How the Fed Is ‘Shaking the Entire System’
“There are moments when history making creeps up on you,” writes the economic historian Adam Tooze. “This is one of those moments.”
Countries across the world are raising interest rates at unprecedented speeds. That global monetary tightening is colliding with spiking food and energy prices, financial market instability, high levels of emerging market debt and economies still struggling to recover from the Covid pandemic. Alone, each of these factors would warrant concern; combined, they could be catastrophic.
We’re already beginning to see what happens as these dynamics intersect: Britain just experienced a bond market meltdown that threatened one of the most advanced financial systems in the world. Developing countries like Sri Lanka, Argentina and Pakistan are experiencing political and economic crises. The World Bank believes we could be headed for a severe global recession.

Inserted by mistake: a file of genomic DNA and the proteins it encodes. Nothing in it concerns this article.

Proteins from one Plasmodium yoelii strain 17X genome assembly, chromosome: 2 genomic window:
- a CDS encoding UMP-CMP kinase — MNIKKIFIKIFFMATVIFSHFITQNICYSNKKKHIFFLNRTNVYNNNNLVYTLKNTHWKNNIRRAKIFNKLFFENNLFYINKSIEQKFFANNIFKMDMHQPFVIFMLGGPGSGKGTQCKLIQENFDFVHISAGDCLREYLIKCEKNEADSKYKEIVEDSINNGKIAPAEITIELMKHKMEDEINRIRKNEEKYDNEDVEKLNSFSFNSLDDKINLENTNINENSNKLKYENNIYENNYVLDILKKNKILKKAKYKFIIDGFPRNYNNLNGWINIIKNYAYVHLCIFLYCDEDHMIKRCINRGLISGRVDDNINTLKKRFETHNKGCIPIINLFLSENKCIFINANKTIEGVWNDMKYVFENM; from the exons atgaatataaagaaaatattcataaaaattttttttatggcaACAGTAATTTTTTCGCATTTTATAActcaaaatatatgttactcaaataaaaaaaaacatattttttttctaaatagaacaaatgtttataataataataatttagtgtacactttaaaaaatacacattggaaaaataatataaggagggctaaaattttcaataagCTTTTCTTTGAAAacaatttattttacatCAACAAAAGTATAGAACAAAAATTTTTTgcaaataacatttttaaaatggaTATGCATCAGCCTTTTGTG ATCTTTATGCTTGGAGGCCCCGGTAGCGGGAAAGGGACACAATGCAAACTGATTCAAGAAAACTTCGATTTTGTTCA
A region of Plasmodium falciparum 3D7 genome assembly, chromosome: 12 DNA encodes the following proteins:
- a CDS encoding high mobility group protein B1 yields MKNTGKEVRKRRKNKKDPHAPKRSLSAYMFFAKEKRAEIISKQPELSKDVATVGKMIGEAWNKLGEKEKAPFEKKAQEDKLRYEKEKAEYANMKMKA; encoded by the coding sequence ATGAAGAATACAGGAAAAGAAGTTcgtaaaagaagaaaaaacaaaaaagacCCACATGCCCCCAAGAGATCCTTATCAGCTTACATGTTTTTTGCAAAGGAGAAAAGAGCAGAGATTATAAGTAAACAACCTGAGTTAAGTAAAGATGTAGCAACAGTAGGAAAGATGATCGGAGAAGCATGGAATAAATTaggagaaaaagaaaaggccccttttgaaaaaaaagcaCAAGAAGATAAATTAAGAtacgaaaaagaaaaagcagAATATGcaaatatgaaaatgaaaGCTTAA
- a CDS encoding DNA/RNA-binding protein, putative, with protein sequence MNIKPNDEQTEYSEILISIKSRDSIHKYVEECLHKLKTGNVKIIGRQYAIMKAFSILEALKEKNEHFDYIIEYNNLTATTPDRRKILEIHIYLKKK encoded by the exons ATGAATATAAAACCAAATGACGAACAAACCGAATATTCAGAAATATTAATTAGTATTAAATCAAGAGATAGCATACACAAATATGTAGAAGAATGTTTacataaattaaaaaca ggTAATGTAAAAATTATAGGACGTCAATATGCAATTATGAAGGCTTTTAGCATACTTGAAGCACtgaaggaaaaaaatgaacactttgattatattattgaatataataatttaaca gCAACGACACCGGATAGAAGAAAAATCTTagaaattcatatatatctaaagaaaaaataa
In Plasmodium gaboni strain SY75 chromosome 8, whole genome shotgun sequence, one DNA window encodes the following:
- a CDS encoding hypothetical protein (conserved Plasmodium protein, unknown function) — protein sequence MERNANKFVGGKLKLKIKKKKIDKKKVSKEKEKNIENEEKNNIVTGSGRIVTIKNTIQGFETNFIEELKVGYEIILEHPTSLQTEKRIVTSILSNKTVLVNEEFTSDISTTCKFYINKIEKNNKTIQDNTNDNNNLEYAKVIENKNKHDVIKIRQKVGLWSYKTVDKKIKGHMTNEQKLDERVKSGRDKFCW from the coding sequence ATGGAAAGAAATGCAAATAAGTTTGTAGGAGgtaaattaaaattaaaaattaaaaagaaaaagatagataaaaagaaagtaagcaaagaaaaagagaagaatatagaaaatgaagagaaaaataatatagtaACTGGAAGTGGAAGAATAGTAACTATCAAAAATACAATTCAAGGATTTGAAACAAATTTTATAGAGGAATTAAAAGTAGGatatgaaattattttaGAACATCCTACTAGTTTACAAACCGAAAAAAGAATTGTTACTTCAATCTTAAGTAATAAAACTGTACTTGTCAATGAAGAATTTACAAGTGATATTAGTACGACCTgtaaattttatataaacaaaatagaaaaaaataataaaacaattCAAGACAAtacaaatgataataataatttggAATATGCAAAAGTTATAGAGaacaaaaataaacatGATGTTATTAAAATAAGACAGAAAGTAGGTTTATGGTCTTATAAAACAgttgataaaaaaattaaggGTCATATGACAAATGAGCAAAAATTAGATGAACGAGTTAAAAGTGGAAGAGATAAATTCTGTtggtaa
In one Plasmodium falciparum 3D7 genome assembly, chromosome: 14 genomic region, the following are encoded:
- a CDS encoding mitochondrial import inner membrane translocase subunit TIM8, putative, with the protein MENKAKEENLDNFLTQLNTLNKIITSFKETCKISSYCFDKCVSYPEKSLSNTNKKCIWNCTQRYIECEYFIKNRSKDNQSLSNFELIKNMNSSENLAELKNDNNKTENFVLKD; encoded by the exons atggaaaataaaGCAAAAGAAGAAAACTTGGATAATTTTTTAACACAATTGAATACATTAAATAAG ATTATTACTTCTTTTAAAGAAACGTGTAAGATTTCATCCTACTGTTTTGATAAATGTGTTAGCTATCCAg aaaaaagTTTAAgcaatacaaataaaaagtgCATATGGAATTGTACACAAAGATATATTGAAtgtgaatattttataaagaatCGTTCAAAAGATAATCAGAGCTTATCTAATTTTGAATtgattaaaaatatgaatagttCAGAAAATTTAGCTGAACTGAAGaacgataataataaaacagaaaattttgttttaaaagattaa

Tooze is the director of the European Institute at Columbia University and the author of multiple histories of financial crises and near crises and of the excellent Chartbook newsletter. He believes this particular confluence of high inflation, rising interest rates and high levels of debt points to an economic “polycrisis” unlike any the world has seen. And he and others have argued that the U.S. Fed’s decision to raise interest rates is a core driver of that crisis.
So this is a conversation about the fragile, uncertain future of the global economy at this history-making moment and the Fed’s role in it. We discuss what the British financial market meltdown means for the rest of the world, how the interest rate hikes in rich countries export inflation to other countries, the looming possibility of a global recession, why Tooze believes something could break in the global financial system, why countries in South Asia are experiencing a particularly severe form of “polycrisis,” how the Fed should weigh its mandate to bring down inflation against the global consequences of its actions, why he believes analogies to the American inflationary period of the 1970s are misguided and more.
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